The four major American sports leagues—NHL, NBA, NFL, and MLB—are in constant competition when their games are on simultaneously. In terms of ratings, market share, and sheer media presence, the NFL reigns supreme by an enormous margin. The recent numbers, however, suggest that this stranglehold may be loosening somewhat.

Game Five of the World Series on Oct. 30 beat Sunday Night Football’s (SNF) Cowboys-Eagles game in viewership by 32 percent. This hasn’t happened since 2011, and is only the second time since SNF debuted in 2006.

There are some qualifications to this statement. This was one of the most exciting World Series matchups in living memory, which pitted against one another the two longest championship droughts in the MLB: the Chicago Cubs and the Cleveland Indians.

But the SNF game was not, as many primetime games were this year, a boring one. Two exciting rookie quarterbacks led the division rivals. This is representative of a larger trend: the continued decline of NFL ratings this season.

This has been a tumultuous first half of the season for the NFL, between the Colin Kaepernick–led National Anthem protests, continued concussion controversy, and issues with the broadcasts themselves. As a result of these phenomena, viewership is down a massive 12 percent. According to a recent Seton Hall University survey that polled around 800 people in the U.S. about their NFL viewership, the  anthem protests were the leading cause of declining numbers.

There is little that the NFL could do about these protests without stirring even more controversy. Instead, it is the other factors the NFL seems to be mishandling.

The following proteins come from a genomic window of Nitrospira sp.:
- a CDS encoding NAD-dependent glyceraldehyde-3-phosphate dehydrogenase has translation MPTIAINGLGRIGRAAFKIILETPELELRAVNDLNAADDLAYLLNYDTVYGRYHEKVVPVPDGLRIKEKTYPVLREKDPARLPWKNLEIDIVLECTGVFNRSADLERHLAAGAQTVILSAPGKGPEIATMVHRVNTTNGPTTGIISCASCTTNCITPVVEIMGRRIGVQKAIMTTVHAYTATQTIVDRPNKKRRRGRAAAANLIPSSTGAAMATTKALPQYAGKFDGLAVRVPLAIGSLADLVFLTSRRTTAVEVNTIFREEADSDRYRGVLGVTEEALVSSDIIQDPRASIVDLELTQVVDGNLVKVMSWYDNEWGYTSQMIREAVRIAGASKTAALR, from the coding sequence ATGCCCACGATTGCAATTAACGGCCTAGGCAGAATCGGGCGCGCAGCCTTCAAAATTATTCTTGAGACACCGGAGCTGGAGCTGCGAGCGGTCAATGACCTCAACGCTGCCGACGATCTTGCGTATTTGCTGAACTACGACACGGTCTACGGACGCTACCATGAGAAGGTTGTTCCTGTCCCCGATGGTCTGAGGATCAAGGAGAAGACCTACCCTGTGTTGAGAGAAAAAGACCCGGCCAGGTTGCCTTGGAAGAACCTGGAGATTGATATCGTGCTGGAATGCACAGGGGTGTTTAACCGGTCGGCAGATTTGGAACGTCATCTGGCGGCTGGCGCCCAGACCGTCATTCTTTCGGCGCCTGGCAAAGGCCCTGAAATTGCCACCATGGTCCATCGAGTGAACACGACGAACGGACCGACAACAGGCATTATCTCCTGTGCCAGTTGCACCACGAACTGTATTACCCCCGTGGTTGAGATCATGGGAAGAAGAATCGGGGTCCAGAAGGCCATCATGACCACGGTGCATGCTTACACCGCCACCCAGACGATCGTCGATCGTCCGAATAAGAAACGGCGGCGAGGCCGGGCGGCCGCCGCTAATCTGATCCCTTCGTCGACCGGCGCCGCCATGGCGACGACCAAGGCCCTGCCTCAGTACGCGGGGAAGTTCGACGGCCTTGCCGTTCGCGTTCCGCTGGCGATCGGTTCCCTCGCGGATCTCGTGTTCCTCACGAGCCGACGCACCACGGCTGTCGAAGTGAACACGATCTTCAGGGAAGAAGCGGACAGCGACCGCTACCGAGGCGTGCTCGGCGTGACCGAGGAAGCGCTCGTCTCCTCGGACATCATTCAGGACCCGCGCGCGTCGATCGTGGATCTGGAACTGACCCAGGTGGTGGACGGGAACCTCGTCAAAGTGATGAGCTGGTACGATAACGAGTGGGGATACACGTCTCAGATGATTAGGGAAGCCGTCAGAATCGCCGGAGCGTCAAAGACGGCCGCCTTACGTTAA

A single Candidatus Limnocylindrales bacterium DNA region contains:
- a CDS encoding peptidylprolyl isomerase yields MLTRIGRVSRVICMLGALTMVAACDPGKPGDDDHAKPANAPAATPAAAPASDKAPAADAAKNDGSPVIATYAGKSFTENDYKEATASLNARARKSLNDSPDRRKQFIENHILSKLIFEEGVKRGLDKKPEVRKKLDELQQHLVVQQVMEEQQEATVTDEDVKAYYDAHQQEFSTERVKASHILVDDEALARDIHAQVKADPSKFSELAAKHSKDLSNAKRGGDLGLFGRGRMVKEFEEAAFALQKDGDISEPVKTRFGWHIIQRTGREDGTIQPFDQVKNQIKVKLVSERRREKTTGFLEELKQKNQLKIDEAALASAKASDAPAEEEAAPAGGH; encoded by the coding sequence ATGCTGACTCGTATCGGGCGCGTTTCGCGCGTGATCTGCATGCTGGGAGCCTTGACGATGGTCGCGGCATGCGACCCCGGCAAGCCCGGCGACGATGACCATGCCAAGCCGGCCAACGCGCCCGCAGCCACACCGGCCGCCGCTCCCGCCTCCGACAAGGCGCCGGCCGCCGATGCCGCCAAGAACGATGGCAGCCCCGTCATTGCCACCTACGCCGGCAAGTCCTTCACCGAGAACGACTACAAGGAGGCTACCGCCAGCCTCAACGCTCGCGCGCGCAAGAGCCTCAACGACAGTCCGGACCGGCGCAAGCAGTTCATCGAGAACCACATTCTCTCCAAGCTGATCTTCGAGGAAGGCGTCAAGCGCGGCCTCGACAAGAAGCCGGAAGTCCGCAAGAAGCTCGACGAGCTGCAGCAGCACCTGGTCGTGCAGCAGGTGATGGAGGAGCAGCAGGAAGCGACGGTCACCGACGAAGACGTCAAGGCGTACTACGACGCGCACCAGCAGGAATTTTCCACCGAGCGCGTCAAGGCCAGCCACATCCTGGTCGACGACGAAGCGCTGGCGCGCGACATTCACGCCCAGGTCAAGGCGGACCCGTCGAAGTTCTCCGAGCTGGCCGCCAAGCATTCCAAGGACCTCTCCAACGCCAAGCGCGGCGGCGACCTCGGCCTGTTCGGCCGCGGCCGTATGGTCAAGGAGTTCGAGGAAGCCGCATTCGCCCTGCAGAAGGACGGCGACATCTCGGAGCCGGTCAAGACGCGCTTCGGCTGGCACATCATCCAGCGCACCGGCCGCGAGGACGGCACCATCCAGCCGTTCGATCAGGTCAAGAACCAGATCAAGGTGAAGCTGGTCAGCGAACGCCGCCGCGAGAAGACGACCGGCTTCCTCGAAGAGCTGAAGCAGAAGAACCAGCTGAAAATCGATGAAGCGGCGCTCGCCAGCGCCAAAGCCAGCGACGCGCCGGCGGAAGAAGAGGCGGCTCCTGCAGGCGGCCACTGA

The NFL has had much-publicized issues with its handling of concussion protocols, an issue which has been at the forefront of this season. In the first game of the season, the concussion protocol of reigning MVP Cam Newton was mishandled when Newton took hard hits to his head and was taken out of the game far later than seemed appropriate. This, coupled with the retirement of former star running back Arian Foster, whose career ended due to injuries, has put forth the image that football is far too dangerous a game to play.

Roger Goodell, the commissioner of the NFL, has also seemed arbitrary in his disciplinary decisions. Goodell has handed down extremely harsh suspensions for players who fail drug tests for marijuana. For example, Marcell Dareus of the Buffalo Bills was suspended for four games this way. Goodell has also imposed large fines on players for celebrating touchdowns, such as star wide receiver Antonio Brown, who was fined $24,000 for twerking after a touchdown.

These immense punishments stand in stark contrast to the NFL’s lax policy on domestic violence, best exemplified by the one-game suspension given to former New York Giant Josh Brown after his arrest for domestic violence in 2015. Such an immense disparity between the severity of the act and NFL sanctions has rankled fans, and has cast doubt on the impartiality of Goodell.

Finally, there has simply been some bad football. The number of primetime games put on by the league has thrust mediocre or bad matchups into the spotlight, especially on Thursday nights.

NFL referees have come under significant fire this season for their inconsistencies  on ruling catches, overzealousness on pass interference calls, and broad incompetence, such as forcing a phantom turnover in Cleveland-Washington in week four. The Oakland Raiders set the NFL record in flags thrown in a single game during week eight. Poor officiating and matchups have been compounded by the omnipresence of commercials during every part of the broadcast, especially with the particularly maddening formula of touchdown, commercial, kickoff, commercial, ad infinitum.

When taken collectively, these problems make it clear that the NFL’s leadership is tone deaf to the wants and expectations of its fans. Perhaps this loss in viewership will serve as a wakeup call to the league offices and force a change for the better.

An open letter to all members of any university community

I strongly oppose the proposed divestment resolution. This resolution is nothing more than another ugly manifestation of antisemitism at the University.

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